The Postal Museum: New exhibition reveals ground-breaking technology that revolutionised Britain and the post forever

    Sorting Britain: The Power of Postcodes  

    30 March 2022 – 1 January 2023

    From wartime tech pioneers to ‘Poco the Postcode Elephant’ the surprising story of the postcode is uncovered in a new temporary exhibition at The Postal Museum in London. 

    Opening on Wednesday 30 March, Sorting Britain: The Power of Postcodes, delves into the Post Office innovation that revolutionised how post was processed, sorted, and delivered and its unintended outcomes for life in Britain.

    Exhibition highlights include:

    Postcodes are part of everyday life. They affect everything from communications and identity to house prices and care. Postcodes were trialled in Norwich in 1959, but their story goes back further. The exhibition explains the early postal districts of London, Liverpool and Manchester in the 1850s to the modern coding we know today.

    Tech pioneers Tommy Flowers, Dame Stephanie Shirley CH and Sir Gordon Radley, were some of the brilliant minds working at the Post Office Research Station at Dollis Hill in the 1930s to 60s. Their impact will be explored, from postal mechanisation and postcodes to inventions like Colossus, the world’s first programmable electronic computer, and even hearing aids.

    ELSIE, original 1950s Electronic Letter Sorting Indicating Equipment, will give visitors the chance to try coding the post:

    • In 1960, there were around 28 million letters and packages passing through the postal system every day.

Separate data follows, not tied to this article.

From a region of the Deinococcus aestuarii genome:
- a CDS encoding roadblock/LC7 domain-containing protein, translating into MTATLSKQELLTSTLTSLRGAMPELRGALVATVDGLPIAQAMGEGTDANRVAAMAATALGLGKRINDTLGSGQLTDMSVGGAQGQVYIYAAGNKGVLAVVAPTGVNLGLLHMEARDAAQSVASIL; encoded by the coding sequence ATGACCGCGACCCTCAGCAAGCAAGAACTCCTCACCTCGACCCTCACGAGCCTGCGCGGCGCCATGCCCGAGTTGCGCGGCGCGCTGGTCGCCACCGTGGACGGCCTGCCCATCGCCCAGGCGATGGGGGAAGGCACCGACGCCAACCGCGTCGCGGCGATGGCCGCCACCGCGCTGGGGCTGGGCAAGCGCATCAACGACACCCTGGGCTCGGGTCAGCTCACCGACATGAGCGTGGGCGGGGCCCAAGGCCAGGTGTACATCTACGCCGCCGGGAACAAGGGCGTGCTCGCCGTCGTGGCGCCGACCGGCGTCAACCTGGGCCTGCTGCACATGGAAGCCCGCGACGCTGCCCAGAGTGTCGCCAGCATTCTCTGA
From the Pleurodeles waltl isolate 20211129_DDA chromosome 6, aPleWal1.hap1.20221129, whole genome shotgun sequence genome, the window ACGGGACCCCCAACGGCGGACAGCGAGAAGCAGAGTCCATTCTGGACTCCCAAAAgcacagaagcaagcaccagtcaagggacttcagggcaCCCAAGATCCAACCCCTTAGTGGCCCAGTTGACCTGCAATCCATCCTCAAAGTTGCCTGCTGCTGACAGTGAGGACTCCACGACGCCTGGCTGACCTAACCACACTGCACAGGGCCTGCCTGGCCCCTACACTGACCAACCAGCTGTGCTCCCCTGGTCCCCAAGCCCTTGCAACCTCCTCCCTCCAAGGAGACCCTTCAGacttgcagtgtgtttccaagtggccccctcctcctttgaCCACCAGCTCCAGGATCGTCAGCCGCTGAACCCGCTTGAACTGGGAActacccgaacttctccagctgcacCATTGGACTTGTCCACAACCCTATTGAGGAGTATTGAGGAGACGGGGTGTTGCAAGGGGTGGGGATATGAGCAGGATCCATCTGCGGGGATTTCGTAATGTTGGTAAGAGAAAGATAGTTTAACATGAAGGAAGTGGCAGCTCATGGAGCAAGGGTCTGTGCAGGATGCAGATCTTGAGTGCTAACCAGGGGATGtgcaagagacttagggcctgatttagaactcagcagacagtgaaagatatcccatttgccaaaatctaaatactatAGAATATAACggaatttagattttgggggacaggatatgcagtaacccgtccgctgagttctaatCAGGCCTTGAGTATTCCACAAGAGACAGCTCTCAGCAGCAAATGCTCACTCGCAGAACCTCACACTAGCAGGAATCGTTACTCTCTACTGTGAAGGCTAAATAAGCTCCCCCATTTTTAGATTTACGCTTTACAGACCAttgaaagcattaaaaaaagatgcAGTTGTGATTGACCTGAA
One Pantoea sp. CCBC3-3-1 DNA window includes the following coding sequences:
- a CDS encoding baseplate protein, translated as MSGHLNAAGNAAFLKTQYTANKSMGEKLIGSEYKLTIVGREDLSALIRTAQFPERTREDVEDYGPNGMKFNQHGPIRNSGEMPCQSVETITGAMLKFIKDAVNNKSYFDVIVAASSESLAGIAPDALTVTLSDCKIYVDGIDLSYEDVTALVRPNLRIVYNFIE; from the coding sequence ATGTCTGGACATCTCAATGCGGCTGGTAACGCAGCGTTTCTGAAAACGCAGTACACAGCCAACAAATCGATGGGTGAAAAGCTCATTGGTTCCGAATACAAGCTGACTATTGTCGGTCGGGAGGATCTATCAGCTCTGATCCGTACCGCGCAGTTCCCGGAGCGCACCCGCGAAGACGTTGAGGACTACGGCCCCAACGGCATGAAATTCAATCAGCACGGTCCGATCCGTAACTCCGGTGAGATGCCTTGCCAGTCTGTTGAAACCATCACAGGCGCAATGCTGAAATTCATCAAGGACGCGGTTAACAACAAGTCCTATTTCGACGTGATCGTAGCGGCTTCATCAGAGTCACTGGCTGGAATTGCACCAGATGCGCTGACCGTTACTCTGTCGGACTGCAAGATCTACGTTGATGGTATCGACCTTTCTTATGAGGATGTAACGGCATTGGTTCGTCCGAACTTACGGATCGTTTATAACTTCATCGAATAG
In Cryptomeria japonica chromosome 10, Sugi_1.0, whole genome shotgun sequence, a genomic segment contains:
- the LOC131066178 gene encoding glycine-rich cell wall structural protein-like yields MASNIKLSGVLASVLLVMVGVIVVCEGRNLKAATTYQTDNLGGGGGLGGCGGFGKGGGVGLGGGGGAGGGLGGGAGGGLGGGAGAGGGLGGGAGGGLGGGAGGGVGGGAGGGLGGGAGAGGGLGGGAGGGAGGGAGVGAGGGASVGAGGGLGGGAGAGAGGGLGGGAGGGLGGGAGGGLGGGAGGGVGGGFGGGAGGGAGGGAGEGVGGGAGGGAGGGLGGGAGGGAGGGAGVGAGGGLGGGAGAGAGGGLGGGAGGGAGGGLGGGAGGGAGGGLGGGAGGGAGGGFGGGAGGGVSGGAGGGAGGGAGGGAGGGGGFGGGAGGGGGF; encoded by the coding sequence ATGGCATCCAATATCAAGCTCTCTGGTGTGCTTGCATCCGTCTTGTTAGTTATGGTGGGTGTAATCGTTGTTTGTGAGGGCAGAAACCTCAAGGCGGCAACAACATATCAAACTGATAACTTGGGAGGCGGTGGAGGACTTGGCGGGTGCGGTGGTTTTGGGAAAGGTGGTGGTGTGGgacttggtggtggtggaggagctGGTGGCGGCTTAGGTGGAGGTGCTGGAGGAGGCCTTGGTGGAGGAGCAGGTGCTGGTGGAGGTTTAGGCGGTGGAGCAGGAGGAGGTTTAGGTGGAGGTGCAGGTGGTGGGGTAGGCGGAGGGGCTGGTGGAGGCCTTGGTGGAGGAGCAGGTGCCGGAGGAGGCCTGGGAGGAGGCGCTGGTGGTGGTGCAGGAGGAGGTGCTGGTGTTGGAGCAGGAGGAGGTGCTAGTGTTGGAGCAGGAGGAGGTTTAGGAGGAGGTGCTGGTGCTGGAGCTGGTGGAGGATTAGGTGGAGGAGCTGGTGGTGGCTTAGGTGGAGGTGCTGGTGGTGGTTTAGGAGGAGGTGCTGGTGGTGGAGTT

• With the help of ELSIE and coded post, an operator could sort up to 110 letters a minute, or about 6,000 letters an hour.
    • It contained 144 destination pigeonholes.
    • Around 8 million packages a day were incorrectly labelled, ending up in the ‘Dead Letter Office’ where addresses were traced by ingenious methods.


    Visitors can find out about the importance of ‘Poco the Postcode Elephant’ – and the array of incredible memorabilia created for it – which helped change the nation’s habits in the 1980s through a decade-long advertising campaign. 

    And, finally, Sorting Britain will consider ‘what does my postcode say about me?’, as it delves into how postcodes are now used to sort people, as well as post.

    Contemporary British artist, Alison Turnbull, has been commissioned to create a response to the exhibition’s themes. Alison is known for transforming and reimagining readymade information, such as plans, diagrams, blueprints and charts, into vivid abstract paintings.

    Chris Taft, Head of Collections said: 

    “There was a great sense of national pride at the heart of the drive for innovation at the Post Office. The mechanisation of traditional systems, and ultimately the adoption of the postcode system, helped changed the face of Britain forever. Today, the advent of new technology continues to change how we communicate with each other at astonishing speed. Sorting Britain is a fascinating look into this little-known history, told through the wonderful collections at The Postal Museum.”

    Sorting Britain: The Power of Postcodes, 30 March 2022 – 1 January 2023

    The exhibition will be accompanied by events throughout 2022 at The Postal Museum and online. Details to be announced soon.

    Admission included in the ticket price for The Postal Museum (£16 online) 

    The Postal Museum, 15-20 Phoenix Place, London WC1X 0DA

    Wednesday to Sunday 10:00 – 17:00

    The Postal Museum tells the story of postal communication and its impact on a global society. 

    At the museum and online we bring five centuries of extraordinary communications history to life, as seen through the eyes of the iconic postal service. On a visit, experience interactive and family-friendly permanent and temporary exhibitions, join special events and learning activities, use modern research facilities and take an immersive ride on Mail Rail, London’s secret Post Office underground railway.

    The Postal Museum is the public identity of the Postal Heritage Trust, an independent charity created to protect and share this rich history and heritage. To find out more, visit

    The Postal Museum is supported by Royal Mail and Post Office Limited.

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